This is the part where you get to be even more jealous of me: Stratford (and Newark Park House) 2

Yes. Not only am I surrounded by delicious biscuits and all the milky tea I can drink, yesterday I went to Stratford. And saw the Royal Shakespeare Company perform Hamlet. (And also went to Shakespeare’s birthplace, which was cool too.) Then today I went to the Newark Park House, which is just ridiculously beautiful.

Ready for some pictures?

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More under the cut.

According to my in-laws, the above house is the only actually worthwhile Shakespeare tourist thing to do in Stratford. I figured I’d take their word for it. It is the original Shakespeare house, nicely restored, and they had some good volunteers to talk through everything that was in there. Most of the contents were replicas, though there was one room that still had the original floor, which I thought was kind of cool. (There’s a bit of an original floor theme in this day, actually.)

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 Also, they had one of the windows, which visitors apparently had etched their names into. They don’t let you do that any more, I’m sorry to say.

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 Instead you just sign a boring old guest register. WELL FINE.

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 Outside there were some players practicing for The Winter’s Tale, but one was nice enough to do some bits from A Midsummer Night’s Dream for us, since that’s my mother-in-law’s favorite.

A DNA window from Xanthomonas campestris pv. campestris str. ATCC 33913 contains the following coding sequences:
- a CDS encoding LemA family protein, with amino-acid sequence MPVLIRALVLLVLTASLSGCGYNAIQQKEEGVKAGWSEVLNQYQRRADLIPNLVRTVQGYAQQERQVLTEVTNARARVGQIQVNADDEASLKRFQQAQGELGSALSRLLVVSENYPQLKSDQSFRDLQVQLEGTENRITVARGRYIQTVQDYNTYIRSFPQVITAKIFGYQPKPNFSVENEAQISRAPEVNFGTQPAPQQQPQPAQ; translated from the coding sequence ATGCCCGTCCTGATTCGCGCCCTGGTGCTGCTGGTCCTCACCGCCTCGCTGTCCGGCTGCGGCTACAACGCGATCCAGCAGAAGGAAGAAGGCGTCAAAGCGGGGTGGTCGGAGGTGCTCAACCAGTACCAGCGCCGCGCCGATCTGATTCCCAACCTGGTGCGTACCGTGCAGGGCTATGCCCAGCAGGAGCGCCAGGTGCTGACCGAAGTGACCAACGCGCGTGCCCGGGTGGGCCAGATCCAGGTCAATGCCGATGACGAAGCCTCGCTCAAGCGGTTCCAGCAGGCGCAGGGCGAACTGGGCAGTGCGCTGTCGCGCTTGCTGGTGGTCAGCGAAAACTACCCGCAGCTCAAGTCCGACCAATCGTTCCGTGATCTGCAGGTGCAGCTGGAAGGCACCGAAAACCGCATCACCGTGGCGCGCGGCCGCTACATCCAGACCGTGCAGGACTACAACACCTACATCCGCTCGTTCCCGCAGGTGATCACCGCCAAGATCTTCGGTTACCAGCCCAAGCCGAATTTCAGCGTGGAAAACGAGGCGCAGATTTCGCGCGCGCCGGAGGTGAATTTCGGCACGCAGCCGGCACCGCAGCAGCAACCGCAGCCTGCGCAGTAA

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 But let’s talk about the real big deal – HAMLET! At the RSC Theatre!

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 They apparently redid the theatre within the last few years so the seating was absolutely fantastic. Everyone gets a pretty good view. We were in the second circle, and it was definitely the best seat I’ve ever had in a theatre that side. I felt very connected to what was happening onstage, which is really the point.

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 This was the best Hamlet I’ve ever seen, hands down. Jonathan Slinger was a fantastic Hamlet (though Robin Soans as Polonius sure gave him a run for his money… at least until the murder thing, but you know how it is with that play). What I liked the most was the amount of humor that was brought out in this production. Sure, everyone dies at the end, but there is a lot of humor before that, and some of it isn’t even by necessity dark. The cast was fantastic. Pippa Nixon was also the best Ophelia I’ve ever seen in my life. She sang a lot, which is not something I’ve come to expect.

So yes. Loved it. I hope I’ll get the chance to see more plays done by the RSC in the future, whenever I make it to the UK.

After the play, we got to go on a backstage tour with a guide who had all the great stories. We also got to watch the tech crew start changing the stage over from Hamlet to As You Like It, which was very interesting. One cool thing I learned? When they gutted the theatre to rebuild it they took out the old stage. The wood from that stage has been used to floor areas outside the auditorium, which I think is very cool.

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 Also, they had two exhibitions of costumes out. I took a ton of pictures of those.

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 Many more in the photo album for that day. After the play, we had an excellent dinner in the theatre’s restaurant. Here’s also to give you an idea of how much they changed the inside of the building – they kept a section of the old back wall of the theatre in the restaurant and have just decorated.